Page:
Wolfgang Boettcher: 1935 – 2021

(Vienna, 25.02.2021) It is with extreme sadness that we have learned of the passing away of PROF. WOLFGANG BOETTCHER, aged 86, in Berlin.

Wolfgang Boettcher was closely associated with the GMJO for more than 25 years: he was working with the GMJO cello section on numerous projects, in Bolzano or Pordenone, in Lisbon or Lucerne, and in Abu Dhabi or Bad Schandau. He was cello tutor and jury member, a source of inspiration and enthusiasm, he was the soul and heart of the cello sections of the GMJO for generations of musicians. He was a devoted teacher and a humble musician, he was a shining example and a great colleague and friend.

Born in Berlin in 1935, Wolfgang Boettcher studied cello with Richard Klemm and Maurice Gendron; in 1958, he won the Second Prize at the Internationaler Musikwettbewerb der ARD, together with his sister Ursula Trede-Boettcher, a pianist. In the same year, he joined the Berliner Philharmoniker under Herbert von Karajan and became solo cellist there in 1963 - a position he held until 1976, when he decided to concentrate on his other activities: apart from his concert appearances als soloist and and chamber musician - working with the greatest musicians of his era, from Herbert von Karajan to Sergiu Celibidache, from Yehudi Menuhin to Daniel Barenboim, from Paul Hindemith to Witold Lutoslawski - , he was professor at the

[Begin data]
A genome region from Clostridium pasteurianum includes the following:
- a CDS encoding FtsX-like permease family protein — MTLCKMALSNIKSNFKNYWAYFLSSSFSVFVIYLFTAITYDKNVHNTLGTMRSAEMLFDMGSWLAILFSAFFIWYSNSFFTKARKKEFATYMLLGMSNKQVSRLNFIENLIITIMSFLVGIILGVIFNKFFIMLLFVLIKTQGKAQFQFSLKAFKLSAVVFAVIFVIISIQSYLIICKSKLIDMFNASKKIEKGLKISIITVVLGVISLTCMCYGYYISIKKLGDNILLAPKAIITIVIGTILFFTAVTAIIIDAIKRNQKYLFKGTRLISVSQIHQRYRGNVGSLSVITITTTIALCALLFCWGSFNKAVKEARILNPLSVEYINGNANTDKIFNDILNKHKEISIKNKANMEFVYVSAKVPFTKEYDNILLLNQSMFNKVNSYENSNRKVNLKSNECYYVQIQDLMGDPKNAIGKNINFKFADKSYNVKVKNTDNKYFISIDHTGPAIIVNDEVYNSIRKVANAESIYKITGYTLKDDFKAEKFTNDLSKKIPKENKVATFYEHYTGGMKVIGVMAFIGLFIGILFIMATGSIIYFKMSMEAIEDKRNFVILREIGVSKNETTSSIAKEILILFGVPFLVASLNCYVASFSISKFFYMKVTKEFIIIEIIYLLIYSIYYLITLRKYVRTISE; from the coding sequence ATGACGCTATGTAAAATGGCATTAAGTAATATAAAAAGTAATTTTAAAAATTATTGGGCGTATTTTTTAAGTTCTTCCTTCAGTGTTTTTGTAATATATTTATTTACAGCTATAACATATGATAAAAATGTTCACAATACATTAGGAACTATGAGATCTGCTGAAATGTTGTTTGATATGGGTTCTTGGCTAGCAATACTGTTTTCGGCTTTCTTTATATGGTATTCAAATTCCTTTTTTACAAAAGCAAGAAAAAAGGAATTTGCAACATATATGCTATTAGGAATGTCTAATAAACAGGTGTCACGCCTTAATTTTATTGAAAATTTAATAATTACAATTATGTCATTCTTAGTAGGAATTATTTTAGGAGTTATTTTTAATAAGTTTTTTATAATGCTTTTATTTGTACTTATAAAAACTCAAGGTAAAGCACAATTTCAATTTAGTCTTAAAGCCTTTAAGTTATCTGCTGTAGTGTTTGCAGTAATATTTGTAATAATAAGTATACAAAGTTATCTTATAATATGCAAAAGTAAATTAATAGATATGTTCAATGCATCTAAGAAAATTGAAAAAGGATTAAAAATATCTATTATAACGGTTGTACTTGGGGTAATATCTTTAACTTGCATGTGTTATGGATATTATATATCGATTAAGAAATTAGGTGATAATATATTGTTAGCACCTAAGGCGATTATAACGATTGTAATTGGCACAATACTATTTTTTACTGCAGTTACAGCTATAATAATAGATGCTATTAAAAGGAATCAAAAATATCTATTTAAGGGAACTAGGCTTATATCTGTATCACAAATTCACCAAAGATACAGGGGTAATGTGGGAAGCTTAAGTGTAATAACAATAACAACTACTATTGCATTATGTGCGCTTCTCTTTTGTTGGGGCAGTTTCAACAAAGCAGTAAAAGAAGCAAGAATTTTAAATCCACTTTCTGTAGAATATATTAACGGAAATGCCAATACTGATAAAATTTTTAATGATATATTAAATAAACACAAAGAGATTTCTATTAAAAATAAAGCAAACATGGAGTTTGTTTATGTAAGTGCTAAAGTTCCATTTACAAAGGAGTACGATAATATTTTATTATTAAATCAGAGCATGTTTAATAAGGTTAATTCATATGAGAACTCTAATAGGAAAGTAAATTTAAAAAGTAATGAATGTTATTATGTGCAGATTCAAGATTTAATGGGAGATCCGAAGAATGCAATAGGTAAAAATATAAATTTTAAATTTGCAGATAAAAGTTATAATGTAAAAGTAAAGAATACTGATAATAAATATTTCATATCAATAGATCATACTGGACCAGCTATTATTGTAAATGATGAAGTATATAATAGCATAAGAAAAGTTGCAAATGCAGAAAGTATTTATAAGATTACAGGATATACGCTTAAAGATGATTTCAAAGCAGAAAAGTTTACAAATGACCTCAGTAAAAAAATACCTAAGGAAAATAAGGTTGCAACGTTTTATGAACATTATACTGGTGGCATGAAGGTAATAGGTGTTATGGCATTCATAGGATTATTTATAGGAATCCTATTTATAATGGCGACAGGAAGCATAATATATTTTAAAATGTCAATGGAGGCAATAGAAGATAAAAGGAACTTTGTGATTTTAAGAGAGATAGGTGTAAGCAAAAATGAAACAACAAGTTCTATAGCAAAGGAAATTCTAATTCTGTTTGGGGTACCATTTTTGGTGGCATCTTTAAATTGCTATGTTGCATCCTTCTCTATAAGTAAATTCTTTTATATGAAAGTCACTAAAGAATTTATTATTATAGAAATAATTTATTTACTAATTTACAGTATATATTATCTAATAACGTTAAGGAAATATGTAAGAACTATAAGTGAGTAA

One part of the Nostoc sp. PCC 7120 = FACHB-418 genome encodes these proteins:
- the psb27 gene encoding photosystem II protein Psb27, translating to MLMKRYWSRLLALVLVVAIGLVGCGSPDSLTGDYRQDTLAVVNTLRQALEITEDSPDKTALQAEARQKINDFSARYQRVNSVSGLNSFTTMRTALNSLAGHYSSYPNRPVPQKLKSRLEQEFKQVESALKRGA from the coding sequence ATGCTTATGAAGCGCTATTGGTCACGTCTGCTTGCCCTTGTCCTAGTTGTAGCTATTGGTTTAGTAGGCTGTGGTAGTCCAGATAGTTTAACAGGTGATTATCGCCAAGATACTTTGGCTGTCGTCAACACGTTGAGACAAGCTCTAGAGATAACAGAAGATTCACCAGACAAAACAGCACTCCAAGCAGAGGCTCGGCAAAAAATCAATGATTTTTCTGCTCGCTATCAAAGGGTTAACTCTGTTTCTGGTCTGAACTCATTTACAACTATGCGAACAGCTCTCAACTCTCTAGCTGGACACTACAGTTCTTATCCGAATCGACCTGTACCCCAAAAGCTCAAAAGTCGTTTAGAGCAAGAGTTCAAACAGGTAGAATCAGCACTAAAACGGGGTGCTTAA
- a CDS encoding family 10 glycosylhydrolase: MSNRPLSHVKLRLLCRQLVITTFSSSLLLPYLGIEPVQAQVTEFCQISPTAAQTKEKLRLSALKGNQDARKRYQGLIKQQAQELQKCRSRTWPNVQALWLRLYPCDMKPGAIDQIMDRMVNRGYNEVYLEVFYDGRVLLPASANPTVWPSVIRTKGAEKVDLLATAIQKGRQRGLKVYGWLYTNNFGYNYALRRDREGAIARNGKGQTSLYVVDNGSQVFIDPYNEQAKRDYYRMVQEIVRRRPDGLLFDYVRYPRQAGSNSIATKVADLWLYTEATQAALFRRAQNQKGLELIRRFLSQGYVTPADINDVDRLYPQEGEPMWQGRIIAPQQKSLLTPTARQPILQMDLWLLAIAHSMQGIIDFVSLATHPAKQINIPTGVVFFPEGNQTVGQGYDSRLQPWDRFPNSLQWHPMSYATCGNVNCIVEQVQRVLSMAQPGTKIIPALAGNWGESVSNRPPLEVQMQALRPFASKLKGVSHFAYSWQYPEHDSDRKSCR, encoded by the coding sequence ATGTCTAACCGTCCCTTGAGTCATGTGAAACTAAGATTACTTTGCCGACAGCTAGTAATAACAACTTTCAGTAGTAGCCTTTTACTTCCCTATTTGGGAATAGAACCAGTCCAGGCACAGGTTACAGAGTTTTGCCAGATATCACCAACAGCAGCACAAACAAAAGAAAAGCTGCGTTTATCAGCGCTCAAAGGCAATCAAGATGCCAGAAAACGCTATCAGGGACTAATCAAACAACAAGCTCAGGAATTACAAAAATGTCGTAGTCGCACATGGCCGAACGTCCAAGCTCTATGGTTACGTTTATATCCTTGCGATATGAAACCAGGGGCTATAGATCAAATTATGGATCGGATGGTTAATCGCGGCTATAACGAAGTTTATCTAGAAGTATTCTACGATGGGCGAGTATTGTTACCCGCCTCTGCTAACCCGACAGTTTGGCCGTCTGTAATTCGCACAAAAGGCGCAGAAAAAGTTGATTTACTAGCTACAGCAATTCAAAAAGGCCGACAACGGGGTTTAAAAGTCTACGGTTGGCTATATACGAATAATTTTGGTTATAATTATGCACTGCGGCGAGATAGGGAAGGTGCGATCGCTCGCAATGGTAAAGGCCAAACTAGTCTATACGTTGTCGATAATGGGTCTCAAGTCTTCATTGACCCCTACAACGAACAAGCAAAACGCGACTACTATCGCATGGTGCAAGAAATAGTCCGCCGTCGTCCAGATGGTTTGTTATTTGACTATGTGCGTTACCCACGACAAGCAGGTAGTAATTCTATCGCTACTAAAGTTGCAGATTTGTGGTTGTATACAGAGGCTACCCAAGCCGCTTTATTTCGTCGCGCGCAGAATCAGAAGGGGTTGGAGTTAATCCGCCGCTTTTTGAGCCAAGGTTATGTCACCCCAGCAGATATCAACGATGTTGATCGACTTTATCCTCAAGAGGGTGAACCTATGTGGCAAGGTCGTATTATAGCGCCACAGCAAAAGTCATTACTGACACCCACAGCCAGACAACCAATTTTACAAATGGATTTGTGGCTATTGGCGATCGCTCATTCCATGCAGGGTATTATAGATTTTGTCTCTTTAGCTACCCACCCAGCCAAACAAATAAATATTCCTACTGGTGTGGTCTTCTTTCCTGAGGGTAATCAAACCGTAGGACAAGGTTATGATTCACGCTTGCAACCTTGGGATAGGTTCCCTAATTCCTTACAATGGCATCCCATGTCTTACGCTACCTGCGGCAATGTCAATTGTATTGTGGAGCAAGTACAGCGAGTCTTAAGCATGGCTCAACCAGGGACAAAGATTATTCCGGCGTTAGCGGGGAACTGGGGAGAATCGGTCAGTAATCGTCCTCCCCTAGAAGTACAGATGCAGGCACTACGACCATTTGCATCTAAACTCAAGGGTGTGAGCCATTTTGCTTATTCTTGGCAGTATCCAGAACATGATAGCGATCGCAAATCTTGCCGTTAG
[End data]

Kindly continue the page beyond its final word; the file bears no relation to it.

Universität der Künste Berlin, founding member of Die 12 Cellisten der Berliner Philharmoniker and of the Brandis-Quartett. He was chairman of the jury of the Grand Prix Emanuel Feuermann at the Kronberg Academy, and he was giving master classes around the world.

We were firmly planning with him for this year’s tour projects, and we were immensely looking forward to enjoying, once again, his youthful spirit, his teaching generosity, the huge treasure of his anecdotes - and his authentic Berliner humour.

Our heartfelt condolences go to his wife and to his family, and we join the musical world in mourning one of the true giants.

Thank you for all you gave to us.

Rest in peace, dear Wolfgang Boettcher.

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